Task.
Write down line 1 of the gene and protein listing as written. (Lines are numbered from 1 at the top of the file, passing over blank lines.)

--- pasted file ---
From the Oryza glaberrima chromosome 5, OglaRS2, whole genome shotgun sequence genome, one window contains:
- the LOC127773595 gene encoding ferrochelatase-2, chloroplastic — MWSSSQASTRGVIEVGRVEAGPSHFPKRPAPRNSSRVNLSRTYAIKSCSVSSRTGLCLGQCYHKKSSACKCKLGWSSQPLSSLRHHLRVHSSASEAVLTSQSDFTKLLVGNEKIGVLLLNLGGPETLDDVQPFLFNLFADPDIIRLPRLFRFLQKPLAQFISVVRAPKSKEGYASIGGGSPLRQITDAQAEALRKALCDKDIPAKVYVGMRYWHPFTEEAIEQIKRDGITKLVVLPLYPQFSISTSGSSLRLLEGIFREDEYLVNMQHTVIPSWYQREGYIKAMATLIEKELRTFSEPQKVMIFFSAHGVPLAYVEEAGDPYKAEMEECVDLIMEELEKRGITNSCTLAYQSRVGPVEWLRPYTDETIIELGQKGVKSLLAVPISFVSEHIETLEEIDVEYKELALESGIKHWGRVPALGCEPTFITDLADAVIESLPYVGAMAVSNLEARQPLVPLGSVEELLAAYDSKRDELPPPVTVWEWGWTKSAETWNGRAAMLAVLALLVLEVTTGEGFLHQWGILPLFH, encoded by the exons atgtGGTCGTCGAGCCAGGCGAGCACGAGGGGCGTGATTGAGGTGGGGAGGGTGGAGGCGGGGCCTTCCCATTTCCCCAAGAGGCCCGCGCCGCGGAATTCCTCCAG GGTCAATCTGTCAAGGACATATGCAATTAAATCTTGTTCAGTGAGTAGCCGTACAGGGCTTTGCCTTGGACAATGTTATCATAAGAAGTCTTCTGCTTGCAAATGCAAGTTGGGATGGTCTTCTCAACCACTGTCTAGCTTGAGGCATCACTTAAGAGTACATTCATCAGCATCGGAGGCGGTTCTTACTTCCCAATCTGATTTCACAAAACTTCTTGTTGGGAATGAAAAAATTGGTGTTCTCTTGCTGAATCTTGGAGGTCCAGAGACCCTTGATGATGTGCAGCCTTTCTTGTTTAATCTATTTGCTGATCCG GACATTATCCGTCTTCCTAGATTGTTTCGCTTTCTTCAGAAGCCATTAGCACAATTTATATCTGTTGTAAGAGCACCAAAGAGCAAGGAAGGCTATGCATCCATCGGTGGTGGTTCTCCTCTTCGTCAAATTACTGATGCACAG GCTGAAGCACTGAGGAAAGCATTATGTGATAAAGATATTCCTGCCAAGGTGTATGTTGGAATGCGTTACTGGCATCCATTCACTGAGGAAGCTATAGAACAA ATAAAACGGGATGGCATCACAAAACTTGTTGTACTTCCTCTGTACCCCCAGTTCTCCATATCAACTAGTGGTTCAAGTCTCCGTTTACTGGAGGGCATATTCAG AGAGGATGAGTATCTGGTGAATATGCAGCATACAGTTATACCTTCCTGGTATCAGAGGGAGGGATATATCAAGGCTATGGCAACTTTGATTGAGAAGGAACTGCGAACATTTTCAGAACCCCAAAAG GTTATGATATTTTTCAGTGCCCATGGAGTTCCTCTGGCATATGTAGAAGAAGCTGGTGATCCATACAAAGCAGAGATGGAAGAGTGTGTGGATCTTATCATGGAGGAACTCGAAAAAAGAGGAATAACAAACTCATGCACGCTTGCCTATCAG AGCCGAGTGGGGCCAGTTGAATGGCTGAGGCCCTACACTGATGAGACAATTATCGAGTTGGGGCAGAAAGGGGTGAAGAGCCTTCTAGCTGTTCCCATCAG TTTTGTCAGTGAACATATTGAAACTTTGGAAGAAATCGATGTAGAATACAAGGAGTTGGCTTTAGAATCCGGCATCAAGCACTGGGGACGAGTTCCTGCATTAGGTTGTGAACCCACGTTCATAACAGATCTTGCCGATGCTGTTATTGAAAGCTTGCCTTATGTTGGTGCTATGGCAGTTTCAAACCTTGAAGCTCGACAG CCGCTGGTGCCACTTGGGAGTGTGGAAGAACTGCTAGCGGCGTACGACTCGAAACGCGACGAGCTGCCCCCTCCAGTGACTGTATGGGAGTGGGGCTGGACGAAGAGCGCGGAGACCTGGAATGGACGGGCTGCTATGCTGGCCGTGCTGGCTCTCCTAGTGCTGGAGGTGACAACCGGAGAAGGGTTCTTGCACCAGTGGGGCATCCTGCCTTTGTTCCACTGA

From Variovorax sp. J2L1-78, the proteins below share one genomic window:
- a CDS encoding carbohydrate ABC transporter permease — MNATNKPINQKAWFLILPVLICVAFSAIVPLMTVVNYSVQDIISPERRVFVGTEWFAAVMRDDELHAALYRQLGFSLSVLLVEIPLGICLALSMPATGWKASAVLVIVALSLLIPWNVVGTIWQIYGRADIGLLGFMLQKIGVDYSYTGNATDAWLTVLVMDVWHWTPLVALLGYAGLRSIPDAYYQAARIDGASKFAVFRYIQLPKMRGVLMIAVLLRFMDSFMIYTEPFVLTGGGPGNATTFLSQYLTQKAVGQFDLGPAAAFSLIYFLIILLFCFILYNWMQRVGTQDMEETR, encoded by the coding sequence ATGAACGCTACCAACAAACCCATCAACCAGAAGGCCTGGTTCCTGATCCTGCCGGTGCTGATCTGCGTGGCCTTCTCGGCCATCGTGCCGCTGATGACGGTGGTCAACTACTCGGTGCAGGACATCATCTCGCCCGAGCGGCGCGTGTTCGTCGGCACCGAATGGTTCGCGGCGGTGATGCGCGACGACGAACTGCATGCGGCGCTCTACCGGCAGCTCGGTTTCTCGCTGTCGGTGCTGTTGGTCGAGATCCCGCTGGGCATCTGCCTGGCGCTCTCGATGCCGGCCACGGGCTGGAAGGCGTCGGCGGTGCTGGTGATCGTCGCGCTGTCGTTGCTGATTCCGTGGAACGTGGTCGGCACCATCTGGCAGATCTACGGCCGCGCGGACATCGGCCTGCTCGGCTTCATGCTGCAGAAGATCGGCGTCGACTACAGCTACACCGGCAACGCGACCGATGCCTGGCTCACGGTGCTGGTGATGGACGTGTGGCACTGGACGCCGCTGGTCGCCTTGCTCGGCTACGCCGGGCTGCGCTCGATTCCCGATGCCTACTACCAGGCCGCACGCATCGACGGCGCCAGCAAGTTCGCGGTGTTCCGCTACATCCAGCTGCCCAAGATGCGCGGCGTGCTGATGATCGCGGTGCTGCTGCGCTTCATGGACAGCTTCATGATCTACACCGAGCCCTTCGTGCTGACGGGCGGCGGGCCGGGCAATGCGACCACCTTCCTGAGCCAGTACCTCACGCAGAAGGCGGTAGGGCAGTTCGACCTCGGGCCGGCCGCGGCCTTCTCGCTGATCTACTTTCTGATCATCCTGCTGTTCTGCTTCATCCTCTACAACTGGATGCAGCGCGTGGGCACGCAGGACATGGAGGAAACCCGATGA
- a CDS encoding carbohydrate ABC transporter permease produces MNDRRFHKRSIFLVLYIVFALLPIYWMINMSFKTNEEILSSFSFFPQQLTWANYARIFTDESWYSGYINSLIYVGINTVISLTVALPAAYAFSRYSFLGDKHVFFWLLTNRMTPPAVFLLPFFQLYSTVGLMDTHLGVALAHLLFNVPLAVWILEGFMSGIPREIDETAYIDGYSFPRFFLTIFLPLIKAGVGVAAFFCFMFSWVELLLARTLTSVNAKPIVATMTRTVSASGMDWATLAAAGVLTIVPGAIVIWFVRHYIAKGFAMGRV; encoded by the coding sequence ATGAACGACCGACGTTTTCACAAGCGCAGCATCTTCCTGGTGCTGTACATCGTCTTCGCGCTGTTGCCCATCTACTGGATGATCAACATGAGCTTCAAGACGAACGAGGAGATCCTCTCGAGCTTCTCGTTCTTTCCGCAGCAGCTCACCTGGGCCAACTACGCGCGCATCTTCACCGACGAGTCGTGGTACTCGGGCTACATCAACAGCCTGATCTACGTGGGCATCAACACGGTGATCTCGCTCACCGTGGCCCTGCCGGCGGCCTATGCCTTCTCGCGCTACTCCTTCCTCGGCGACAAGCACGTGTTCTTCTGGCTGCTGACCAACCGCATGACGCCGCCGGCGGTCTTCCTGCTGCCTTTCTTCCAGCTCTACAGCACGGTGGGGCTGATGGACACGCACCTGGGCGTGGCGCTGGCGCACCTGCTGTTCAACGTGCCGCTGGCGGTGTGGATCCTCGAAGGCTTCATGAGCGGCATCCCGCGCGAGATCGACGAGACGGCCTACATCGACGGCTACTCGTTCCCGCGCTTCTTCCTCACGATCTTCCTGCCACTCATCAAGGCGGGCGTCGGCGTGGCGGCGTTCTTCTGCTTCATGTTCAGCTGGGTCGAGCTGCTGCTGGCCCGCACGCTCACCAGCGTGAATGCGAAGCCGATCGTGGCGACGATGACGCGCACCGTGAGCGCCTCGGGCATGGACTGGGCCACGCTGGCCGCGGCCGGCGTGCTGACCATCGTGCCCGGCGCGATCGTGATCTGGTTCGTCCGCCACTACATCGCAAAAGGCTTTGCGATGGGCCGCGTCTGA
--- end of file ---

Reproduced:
From the Oryza glaberrima chromosome 5, OglaRS2, whole genome shotgun sequence genome, one window contains: